I’ve often studied the way smart people are portrayed in movies. There are trends. In the 1920s-40s, we had the frizzy-haired mad scientist who dreamed up amazing inventions in his Ken Strickfaden-charged laboratory. In the 1950s, we had the manly macho scientist (often Richard Carlson or John Agar) who was calm, visionary, and took control of the situation.
Since the 1960s, it’s been Jerry Lewis-style geeks. Eddie Deezen has made a career out of playing this stock character. He’s loud, socially inept, smart, and no one likes him. This isn’t to trash Eddie: he does a great job of playing a stock character, but what are you gonna do with a stock character? Lon Chaney Jr. was great as Lennie, but they asked him to do variations on it for the rest of his life. Same with Eddie.
This is why I particularly love a film called Real Genius (1985), which is one of the few movies since the 1950s to depict smart kids as smart kids. The smart boys get the girls, and the girls are smart, too. There is social ineptitude, but it’s real, not cartoonish. The characters are all well-drawn. But Real Genius was an anomaly, and we went back to the loud geek cliche.
So I came with trepidation to this new movie, Welcome to the Future. It’s an indie film, and Sturgeon’s Law applies: 90% of everything is junk. In the world of indie films, 99% of them are junk. And this is about smart people who go to conventions. So I expected the worst. I expected to last 5 minutes and have to turn it off.
But one thing saved it: Larry Blamire liked it. Larry, for those of you who read here often, is one of those guys who makes indie films that are in that 1/2 of 1% that are very good indeed. So I thought, well, if Larry liked it, I’ll give it a shot.
Now, I know that a lot of you rib me that I don’t like any movie made after 1934. Some will rib me that I don’t like any movie shot in color. A lot of you don’t think I will see modern films at all.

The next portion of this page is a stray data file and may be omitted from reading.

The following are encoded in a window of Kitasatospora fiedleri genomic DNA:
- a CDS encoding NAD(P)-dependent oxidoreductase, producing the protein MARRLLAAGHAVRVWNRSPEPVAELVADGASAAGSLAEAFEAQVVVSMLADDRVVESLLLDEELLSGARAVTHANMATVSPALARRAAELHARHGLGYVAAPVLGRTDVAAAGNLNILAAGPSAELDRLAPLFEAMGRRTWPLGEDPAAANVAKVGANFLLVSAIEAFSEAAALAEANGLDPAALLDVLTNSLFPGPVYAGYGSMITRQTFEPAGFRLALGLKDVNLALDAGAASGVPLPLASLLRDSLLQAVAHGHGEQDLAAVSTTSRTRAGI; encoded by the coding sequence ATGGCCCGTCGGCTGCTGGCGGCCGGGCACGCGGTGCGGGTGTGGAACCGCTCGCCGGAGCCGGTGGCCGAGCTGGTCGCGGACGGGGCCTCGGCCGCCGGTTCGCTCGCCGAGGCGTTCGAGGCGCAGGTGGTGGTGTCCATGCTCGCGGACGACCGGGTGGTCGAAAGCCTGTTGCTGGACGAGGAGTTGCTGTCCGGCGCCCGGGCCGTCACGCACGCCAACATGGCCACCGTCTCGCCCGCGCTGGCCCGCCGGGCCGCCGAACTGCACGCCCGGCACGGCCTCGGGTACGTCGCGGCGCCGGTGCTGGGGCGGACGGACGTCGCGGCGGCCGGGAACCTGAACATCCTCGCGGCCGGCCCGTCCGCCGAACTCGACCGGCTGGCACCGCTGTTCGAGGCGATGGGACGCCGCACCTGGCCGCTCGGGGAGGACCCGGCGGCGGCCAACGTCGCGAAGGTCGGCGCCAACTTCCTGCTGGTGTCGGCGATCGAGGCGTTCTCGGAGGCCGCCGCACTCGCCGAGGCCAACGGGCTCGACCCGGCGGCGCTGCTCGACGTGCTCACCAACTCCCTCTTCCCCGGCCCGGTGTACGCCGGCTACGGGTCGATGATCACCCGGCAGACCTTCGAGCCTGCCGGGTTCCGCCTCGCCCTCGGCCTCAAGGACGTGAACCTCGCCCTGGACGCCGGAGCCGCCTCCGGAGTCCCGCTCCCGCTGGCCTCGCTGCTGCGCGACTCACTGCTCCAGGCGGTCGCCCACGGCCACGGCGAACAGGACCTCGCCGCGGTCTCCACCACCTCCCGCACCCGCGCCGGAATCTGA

And I like modern films. I just don’t like films that suck. I don’t like films that are the same old thing. And yes, I don’t like comic book movies these days because THERE ARE JUST TOO MANY OF THEM.
I’m happy to report that Welcome to the Future does not suck. In fact, it extra strongly does not suck. It’s got some of the cleverest screenwriting I’ve seen in several years. Really. And it’s about smart people, geeks, and there’s not a single Eddie Deezen-style stock character in it. Well, maybe one.
Welcome to the Future was actually shot at a Comic Con. The logistics of doing such a thing are so daunting that I would never attempt it. How they got a usable soundtrack and intelligible dialogue are beyond me. It doesn’t look like much of it is overdubbed, and if it is, it’s amazingly well done. But enough about the technical stuff. I know it’s my favorite part, but not yours.
The movie is essentially about Gene (Leon Morgan) and his pal Mike (Frank Bonacci, also the screenwriter and director). Mike’s girlfriend Taylor (Concetta Rose) is frustrated with him because he keeps ignoring her, and Mike seems to think Taylor is, well, it’s a plot point.
Gene is prone to panic attacks for some strange reason and has trouble dealing with certain topics. We eventually learn why. Enter Angry Cliff (Christopher Ryan) and Rod (Mike Bocchetti), and we’ve rounded out the main cast.